It took them little under two weeks of drawn out discussions and debates, but finally on Saturday evening leaders and diplomats at the 21st Conference of Parties in Paris, France came to an agreement on the much-anticipated global climate change accord.
The final draft of the agreement was presented by French President Francois Hollande to delegates on Saturday morning, while thousands of impatient protestors flooded the streets of Paris in bid to see the already delayed pact wrapped up.
In a year that the UN has laid a number of targets that would prove to be milestones if realised, the accord marks the first time developed and developing countries come together to jointly combat and adapt to the recent alarming climate change across the globe.
What’s the Climate Change Accord All About?
Inside the 31-page final agreement are two very important sections:
- A commitment to maintain global warming at “well below” two degrees Celsius.
- A bargain to protect low-lying nations against the slowly rising sea level by working to further reduce global warming to as low as 1.5 degrees Celsius.
That’s what the better part of the two-week debate has been all about: the two targets and, particularly, what should be done to achieve them.
One of the viable ways out of the warming crisis, as the Paris text states, is to increase “emission reduction efforts”. A promising number of nations have already submitted their pledges to reduce greenhouse emissions, which is a good sign, the UN notes, but that will only alleviate warming to 2.7 degrees, which according to experts, is still way above the “safe” maximum. The text calls for the “widest possible cooperation by all countries as climate change “represents an urgent and potentially irreversible threat to human societies and the planet.”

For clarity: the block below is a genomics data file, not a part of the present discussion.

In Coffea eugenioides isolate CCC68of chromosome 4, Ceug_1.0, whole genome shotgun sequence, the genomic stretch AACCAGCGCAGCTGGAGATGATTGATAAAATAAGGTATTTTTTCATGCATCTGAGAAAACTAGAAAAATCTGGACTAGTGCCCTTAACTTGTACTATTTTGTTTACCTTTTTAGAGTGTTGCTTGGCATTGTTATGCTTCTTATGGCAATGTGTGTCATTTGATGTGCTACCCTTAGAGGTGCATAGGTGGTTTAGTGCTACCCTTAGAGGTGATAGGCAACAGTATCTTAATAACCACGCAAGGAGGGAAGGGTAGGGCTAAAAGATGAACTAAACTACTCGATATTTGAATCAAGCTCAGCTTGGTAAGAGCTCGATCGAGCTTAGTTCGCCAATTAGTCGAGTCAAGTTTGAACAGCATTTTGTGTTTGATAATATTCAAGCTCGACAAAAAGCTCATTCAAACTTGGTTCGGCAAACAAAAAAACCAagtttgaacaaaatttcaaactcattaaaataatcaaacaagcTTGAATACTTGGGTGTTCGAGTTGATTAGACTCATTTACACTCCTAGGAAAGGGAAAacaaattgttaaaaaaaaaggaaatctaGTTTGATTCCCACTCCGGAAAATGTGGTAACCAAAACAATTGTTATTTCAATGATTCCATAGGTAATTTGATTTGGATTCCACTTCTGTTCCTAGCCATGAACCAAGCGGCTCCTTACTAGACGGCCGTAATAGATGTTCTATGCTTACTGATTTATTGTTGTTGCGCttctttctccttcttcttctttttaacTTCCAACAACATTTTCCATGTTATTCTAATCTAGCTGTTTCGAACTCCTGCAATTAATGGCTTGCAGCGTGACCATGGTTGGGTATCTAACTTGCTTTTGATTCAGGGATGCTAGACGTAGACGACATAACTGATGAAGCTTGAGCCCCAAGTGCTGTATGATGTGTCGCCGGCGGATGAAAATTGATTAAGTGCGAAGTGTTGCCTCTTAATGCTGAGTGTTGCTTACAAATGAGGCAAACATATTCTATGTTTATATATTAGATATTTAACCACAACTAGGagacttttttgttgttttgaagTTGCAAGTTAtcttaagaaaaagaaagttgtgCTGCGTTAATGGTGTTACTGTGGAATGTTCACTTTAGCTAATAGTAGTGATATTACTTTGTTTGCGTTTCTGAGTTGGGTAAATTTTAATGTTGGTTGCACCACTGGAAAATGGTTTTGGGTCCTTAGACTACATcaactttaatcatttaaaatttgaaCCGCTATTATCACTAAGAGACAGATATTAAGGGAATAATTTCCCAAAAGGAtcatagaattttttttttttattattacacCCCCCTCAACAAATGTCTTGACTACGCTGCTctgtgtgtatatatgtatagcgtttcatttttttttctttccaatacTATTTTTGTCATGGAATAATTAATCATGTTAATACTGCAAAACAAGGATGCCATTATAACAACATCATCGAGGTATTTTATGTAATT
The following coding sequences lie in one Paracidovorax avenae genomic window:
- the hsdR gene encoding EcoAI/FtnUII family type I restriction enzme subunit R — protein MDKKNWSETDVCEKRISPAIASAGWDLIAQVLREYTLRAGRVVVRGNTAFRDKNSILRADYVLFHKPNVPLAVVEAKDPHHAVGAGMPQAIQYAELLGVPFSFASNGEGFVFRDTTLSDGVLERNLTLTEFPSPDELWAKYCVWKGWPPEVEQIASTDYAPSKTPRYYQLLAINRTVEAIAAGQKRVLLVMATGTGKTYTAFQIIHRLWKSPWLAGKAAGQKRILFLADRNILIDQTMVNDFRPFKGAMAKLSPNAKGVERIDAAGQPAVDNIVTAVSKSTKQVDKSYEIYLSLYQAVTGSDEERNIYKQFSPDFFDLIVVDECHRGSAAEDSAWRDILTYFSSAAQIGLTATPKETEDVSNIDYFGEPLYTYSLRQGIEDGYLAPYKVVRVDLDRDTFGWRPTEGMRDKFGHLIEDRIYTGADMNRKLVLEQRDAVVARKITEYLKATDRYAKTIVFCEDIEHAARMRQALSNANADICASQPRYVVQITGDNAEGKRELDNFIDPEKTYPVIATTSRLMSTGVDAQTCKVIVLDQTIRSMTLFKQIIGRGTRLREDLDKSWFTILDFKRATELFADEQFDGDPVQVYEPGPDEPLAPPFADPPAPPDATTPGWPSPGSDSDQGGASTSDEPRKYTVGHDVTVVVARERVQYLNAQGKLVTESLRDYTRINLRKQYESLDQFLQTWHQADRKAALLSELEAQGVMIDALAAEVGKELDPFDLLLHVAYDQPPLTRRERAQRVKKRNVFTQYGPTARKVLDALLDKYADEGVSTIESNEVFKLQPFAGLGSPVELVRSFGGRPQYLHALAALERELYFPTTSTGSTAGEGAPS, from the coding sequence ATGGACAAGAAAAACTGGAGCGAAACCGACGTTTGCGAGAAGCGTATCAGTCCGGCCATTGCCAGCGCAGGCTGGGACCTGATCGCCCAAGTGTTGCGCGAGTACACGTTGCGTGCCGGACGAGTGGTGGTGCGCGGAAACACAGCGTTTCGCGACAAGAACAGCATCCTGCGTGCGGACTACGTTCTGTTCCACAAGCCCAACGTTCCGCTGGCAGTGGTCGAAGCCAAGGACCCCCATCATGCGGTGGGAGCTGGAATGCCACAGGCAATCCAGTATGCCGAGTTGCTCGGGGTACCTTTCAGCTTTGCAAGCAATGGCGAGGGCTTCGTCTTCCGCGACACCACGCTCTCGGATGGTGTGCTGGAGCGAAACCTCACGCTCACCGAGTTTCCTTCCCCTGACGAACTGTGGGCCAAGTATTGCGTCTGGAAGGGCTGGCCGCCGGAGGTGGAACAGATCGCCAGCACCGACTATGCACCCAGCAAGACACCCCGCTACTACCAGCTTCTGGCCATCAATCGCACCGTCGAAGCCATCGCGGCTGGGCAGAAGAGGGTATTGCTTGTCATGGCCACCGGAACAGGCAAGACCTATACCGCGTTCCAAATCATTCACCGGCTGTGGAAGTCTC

That said, not everyone is 100% optimistic that the accord will bring about the climate change relief the world has been desperately hunting for. Not even after seeing numerous global talks over the subject in the past few decades come to sudden standstills. Some advocates who’ve voiced their doubts over the feasibility of the accord seem to be particularly dissatisfied with the lack of a well-defined parameter for measuring and verifying countries’ emission reductions. Also, the lack of a timeframe to eradicate the extraction and use of fossil fuels is a good reason the accord receives blemished support.
A Foundation For Progress
In an interview with huffingtonpost.com, though, one Mr. Robert Stavins, director of the Harvard Environmental Economics Program, thinks it’s too soon to start with the criticism. “This is a broad foundation for meaningful progress,” he said. “Anyone who suggests this is a success or a failure is only speaking based on ideology, not reality. Only 10 to 20 years from now, when we look at the implementation of all this, will we really know.”